Considering your next or even first move? There are numerous factors that go into to finding a suitable home, including the type of home it is. Before making any final decisions, weight these pros and cons for various types of housing to avoid a moving nightmare.
Separating by Type
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Most people tend to look at only two types of homes; a traditional house and apartments like The Towers at Rincon. In truth, there are five different variants out there to choose from. These include:
- Single family housing
- Condos, co-ops, and apartments
- Manufactured homes
- Prefabricated or modular
Each category comes with its own set of pros and cons, which makes it important to consider which would best meet your needs. Here’s what to look for in each.
Single Family Housing
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This is your standard home. It’s what most people imagine when they hear the word house, and rests on the mortgage side of the rent vs own debate. It shares no walls with neighbors, often has a yard, and is designs for a single family to live in.
On the upside, square footage and plot size tend to be larger, which allows for more privacy from your neighbors. You own the home, which means you can do whatever you would like to while you live there and sell it for a profit if you choose to move.
Cons include the fact that all maintenance aspects are your responsibility. Many homes are located in a suburban or rural setting with compulsory membership to a homeowners’ association. Your house might not appreciate over the years, which could potentially make a mortgage a bad investment.
Condos, Co-Ops, and Apartments
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This is a condo either owned by you or numerous residents with stake in a company. While you might own your unit, you won’t own the building or common spaces within it. Apartments are very much the same, but require a leased rent which usually expires yearly. The apartments for rent at Ewa Beach from Kapilina Beach Homes are an excellent example.
Maintenance is usually taken care of in all three of these homes, and residents have access to community amenities like pools or gyms. Renting is cheaper than a mortgage, and condos can provide a prime real-estate location next to the ocean or a downtown address.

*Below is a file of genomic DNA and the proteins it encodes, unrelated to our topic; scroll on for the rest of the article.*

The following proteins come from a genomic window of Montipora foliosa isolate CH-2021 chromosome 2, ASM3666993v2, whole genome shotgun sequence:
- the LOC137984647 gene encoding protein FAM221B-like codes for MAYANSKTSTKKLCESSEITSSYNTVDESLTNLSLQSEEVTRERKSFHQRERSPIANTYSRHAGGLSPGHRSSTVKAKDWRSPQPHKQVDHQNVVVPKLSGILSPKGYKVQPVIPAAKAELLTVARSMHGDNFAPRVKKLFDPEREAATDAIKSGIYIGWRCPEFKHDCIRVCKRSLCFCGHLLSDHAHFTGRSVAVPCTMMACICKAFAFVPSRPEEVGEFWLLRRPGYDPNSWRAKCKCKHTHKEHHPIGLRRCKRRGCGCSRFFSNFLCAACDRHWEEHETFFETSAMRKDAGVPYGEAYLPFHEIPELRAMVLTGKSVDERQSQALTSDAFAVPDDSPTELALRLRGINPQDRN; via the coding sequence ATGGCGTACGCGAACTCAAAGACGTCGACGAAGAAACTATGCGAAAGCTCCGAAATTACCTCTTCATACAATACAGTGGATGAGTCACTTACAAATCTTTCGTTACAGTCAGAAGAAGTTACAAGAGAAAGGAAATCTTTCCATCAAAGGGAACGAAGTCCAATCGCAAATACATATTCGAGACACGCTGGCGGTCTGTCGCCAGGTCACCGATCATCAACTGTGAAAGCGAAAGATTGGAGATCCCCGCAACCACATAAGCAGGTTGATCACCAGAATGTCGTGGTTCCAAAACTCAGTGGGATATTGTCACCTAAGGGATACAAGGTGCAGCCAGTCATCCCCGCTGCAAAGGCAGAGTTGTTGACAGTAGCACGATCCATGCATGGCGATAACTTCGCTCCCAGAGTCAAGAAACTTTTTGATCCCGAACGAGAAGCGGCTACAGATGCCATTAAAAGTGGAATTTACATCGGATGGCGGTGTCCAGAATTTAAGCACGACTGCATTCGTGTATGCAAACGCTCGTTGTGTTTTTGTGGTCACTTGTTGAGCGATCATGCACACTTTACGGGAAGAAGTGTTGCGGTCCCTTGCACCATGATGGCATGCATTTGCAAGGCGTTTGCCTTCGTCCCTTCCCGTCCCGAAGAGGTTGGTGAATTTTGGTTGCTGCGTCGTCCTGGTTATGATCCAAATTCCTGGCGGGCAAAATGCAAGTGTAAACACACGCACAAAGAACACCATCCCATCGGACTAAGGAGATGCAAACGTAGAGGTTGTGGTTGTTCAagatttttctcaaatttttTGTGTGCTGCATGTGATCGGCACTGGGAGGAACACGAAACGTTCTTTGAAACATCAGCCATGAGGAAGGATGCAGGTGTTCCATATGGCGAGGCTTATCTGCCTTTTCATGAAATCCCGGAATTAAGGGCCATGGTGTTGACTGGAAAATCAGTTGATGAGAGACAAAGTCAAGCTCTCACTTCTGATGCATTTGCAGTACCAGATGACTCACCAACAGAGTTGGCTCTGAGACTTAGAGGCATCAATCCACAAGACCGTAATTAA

On the downside, there isn’t a whole lot of privacy to be had when your neighbors live on the other side every wall, floor, and ceiling. Condos and co-ops are harder to sell than a home, and poor management could leave you with a pile of bills.
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Often called a row house, these homes offer the same type of premium land that condos do and the possibility of extra amenities. You’ll usually have a small backyard, too, and some of your maintenance may be taken care of as part of your monthly fee. There’s also a little more privacy thanks to extra space.
Much like an apartment, you’ll share the walls with neighbors. Unlike an apartment, townhomes can be a lot more expensive.
Manufactured and Modular/Prefabricated
These are often called mobile homes, though that isn’t entirely the case. Manufactured homes include both mobile homes and trailers, while modular or prefab are built on-site to an architect’s specifications. The manufactured variety can count as real estate
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Manufactured pros include:
- The cheapest option in most cases
- Modern parks are tidy, neat communities
- Modern homes are far more spacious and comfortable than in previous years
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The cons include:
- Park owners can be exploitative
- Social stigma
Modular home design ideas offer the ability to build larger structures for a fraction of the cost. However, the process can be a little more daunting than traditional wooden building.